The company hopes to have a second hangar — a 90,000-square-foot facility, with an additional 11,000 square feet of administrative space — finished by the second quarter of 2024. It will be located near the company’s first hangar at the airport.
The first hangar was the first privately owned major maintenance, repair and overhaul facility for aircraft in the Dayton area since the days of Orville Wright, Hauboldt said.
The company does a lot of work for the Air Force, the Department of Defense, the Navy, Army and other federal customers, with some commercial work, as well, said Hauboldt, who is a former Air Force Life Cycle Management Center vice commander.
Sierra Nevada is one of the largest private aerospace and defense companies in the United States.
Modifying and updating large military aircraft is an increasingly crucial job for the United States, Fatih Ozmen, the Sierra Nevada chief executive and co-owner, said in 2022 when the company first announced its plans in Dayton.
In fact, given the presence nearby of Wright-Patterson Air Force Base — the base responsible for cradle-to-grave management of so many Air Force planes and weapons systems — Ozmen recalled his surprise that a large privately run maintenance operation was not already operating in Dayton.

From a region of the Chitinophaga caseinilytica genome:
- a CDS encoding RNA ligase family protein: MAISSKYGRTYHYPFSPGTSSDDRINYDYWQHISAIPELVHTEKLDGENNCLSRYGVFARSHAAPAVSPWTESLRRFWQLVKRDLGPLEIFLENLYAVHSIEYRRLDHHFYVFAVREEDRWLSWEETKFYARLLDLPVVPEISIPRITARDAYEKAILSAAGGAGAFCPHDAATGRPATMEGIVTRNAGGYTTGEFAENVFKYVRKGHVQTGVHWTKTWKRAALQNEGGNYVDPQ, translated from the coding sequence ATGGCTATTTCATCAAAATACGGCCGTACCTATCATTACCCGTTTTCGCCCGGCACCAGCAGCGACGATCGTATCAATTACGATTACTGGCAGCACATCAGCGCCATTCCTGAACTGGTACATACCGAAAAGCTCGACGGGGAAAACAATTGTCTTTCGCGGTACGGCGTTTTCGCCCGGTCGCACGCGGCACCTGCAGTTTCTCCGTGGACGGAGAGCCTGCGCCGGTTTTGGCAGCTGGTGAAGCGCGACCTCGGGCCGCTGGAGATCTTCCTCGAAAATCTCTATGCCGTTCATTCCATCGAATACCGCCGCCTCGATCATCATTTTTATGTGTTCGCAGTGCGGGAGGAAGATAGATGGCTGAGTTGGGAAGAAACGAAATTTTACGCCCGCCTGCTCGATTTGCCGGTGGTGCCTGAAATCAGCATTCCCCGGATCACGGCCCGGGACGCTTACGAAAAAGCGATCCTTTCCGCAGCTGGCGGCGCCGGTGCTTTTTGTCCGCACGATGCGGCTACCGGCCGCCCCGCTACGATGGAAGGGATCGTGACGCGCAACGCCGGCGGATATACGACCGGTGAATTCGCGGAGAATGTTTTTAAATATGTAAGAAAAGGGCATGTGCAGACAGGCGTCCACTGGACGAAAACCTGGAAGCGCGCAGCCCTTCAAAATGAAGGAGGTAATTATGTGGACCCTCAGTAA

“This is the right place to go the next step,” Ozmen said last year.
It took the right company making the move at the right time, Hauboldt said. While much of the nation’s aerospace and defense market is merging and pulling back, Sierra Nevada is growing, he said.
“That was part of our decision to not only build a new hangar but to come to the Miami Valley,” he said.
With the first hangar, officially opened in February 2023, the two hangars will have a combined 150 employees in Dayton and Beavercreek.
While Hauboldt said it was too soon to offer details, he said the company does have plans to continue to grow in Dayton. “We have some very promising opportunities in 2024 and 2025 to bring a lot more work to Dayton. It’s a little early to talk about what those might be, and who we would be supporting, but yes, we have site plans and agreements with the city of Dayton ... to continue our growth with more hangars.”